In most of my articles about the campus diversity movement, I try to use humor to deal with ridiculous situations, which are often created by ridiculous people following ridiculous policies. However, a recent situation involving the UNC-Wilmington College Republicans (CRs) is no laughing matter.
The controversy began when the CRs were asked to incorporate two non-discrimination clauses into their student group constitution. One requires that organizations not discriminate on the basis of “race, color, national origin, religion, sex, age, handicap, or sexual orientation.” The other says that organizations must adhere to “all University rules, regulations, and policies, as well as to all local, state, and federal laws.” According to the “Constitutional Guidelines” for all student organizations, both clauses “must appear in all constitutions and by-laws (Emphasis theirs).” In other words, all student groups must follow them in their entirety.
Take a moment to imagine the problems that could result from making the first of those two clauses binding on all student groups. The Sigma Chi fraternity would have to admit women, the Chi Omega sorority would have to admit men, the Muslim Student Association would have to admit Jews, and the Jewish Student Association would have to admit Muslims. And there certainly could be no group espousing the importance of traditional family structure unless gays and transvestites were allowed to join.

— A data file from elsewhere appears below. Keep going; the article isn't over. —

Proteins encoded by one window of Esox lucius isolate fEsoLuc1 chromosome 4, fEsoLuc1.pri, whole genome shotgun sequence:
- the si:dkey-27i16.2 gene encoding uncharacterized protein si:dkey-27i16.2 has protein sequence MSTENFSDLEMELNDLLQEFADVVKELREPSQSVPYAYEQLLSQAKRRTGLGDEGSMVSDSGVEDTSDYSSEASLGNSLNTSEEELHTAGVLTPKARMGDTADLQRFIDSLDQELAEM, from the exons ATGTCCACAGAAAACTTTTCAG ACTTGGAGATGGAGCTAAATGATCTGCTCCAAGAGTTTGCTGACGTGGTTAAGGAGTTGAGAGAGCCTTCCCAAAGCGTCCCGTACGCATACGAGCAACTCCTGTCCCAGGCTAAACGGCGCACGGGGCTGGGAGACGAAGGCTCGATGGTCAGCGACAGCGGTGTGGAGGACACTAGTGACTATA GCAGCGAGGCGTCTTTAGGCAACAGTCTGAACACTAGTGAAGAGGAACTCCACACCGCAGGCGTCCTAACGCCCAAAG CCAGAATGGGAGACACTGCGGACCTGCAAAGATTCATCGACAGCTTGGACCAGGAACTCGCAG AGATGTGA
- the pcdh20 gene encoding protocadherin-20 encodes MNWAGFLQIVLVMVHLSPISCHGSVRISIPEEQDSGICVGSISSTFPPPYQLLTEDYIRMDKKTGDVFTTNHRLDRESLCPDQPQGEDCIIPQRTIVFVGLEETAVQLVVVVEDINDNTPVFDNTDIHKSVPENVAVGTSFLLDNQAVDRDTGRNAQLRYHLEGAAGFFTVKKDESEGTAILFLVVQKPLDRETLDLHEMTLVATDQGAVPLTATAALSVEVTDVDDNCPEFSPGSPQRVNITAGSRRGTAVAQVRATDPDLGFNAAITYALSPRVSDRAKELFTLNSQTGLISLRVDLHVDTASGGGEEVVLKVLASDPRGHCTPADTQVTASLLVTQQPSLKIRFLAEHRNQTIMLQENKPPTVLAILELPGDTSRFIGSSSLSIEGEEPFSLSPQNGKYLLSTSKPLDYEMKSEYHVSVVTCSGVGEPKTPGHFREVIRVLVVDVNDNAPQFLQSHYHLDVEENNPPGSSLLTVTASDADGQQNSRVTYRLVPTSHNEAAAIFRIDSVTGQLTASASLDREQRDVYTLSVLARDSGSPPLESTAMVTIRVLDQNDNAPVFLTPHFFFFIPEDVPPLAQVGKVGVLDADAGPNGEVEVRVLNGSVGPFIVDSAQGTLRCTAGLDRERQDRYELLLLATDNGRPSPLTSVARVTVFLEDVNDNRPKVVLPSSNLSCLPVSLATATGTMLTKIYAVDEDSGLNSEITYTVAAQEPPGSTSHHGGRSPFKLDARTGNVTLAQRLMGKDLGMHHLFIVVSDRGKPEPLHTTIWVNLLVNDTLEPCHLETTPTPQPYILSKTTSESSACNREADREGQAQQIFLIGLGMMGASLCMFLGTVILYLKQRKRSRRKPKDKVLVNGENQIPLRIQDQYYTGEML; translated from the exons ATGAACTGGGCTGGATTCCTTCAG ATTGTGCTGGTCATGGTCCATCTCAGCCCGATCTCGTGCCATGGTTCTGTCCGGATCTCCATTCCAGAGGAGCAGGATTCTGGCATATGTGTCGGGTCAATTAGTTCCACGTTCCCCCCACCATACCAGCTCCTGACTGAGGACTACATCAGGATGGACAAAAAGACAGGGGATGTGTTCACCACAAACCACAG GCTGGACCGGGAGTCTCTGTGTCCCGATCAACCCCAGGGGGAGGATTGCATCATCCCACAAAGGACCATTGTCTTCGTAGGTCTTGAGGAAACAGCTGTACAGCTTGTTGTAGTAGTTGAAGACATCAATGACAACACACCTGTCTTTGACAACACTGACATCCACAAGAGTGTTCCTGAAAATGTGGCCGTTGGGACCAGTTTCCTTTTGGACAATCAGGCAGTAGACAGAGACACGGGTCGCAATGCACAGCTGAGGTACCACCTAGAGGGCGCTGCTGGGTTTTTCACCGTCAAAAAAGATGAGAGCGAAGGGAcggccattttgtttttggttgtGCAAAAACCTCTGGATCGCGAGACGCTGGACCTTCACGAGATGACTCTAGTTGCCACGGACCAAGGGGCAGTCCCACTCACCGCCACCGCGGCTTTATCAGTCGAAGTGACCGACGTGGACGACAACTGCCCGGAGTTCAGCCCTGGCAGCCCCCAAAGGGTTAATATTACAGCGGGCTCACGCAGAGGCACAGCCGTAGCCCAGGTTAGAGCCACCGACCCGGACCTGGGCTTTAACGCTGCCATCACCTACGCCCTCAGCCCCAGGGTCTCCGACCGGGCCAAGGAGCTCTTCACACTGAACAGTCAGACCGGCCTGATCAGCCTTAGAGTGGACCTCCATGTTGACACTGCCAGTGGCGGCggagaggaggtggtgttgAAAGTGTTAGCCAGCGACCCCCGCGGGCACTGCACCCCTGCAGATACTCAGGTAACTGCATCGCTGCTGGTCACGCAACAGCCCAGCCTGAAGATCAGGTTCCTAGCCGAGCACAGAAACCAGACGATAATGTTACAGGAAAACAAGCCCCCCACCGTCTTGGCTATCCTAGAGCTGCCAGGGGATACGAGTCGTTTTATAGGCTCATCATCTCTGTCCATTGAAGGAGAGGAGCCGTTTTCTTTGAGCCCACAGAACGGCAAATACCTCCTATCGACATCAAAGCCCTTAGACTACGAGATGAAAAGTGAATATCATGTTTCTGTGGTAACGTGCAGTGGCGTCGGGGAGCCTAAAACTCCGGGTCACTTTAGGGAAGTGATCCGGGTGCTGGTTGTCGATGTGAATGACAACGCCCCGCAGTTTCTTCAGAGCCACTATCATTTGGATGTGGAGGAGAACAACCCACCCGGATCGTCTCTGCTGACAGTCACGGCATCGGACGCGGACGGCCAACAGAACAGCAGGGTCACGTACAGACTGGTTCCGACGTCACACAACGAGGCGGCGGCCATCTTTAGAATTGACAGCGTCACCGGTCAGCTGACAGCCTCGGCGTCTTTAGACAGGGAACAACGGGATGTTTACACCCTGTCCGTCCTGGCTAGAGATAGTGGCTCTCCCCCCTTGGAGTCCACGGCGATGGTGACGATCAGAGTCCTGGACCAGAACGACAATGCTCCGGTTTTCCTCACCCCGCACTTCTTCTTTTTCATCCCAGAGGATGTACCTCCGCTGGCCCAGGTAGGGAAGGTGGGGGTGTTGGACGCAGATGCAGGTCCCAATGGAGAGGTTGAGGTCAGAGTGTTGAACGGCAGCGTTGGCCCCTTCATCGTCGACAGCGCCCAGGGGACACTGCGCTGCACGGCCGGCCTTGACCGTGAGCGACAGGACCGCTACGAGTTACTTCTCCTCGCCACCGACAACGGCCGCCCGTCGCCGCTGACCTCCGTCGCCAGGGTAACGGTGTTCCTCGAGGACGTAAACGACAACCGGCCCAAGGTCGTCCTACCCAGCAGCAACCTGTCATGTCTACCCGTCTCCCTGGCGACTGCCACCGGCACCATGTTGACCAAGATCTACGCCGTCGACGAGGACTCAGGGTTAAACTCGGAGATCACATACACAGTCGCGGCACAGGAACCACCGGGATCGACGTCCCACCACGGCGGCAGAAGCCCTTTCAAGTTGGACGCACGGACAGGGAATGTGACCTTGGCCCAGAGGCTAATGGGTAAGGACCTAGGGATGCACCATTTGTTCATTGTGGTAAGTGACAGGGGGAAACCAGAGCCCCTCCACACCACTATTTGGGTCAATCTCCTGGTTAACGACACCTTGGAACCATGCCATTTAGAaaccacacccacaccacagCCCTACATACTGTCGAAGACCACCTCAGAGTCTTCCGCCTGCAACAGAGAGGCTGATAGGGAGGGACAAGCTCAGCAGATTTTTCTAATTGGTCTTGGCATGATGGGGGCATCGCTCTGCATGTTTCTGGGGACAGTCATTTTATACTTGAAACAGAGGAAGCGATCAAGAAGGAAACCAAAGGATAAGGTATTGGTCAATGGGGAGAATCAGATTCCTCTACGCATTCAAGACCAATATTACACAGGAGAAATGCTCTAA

But things get even more ridiculous when the other clause is also made binding on student groups. By making groups adhere to “all University rules, regulations, and policies” factors such as “political affiliation” enter into the mix. Because the graduate catalogue includes political affiliation and because the CRs have members who attend graduate school, they realized that the second clause posed a serious threat to the well being of their group. Put simply, they did not want to open up their group to Democrats, Greens, and Nazis (please pardon the redundancy).
So the CRs did the only reasonable thing under the circumstances. They told the university that they would not incorporate the clauses. Of course, the result was predictable.
In a letter to the CRs, the Assistant to Student Organizations in the Campus Activities and Involvement Center, Faydra Stratton wrote the following:
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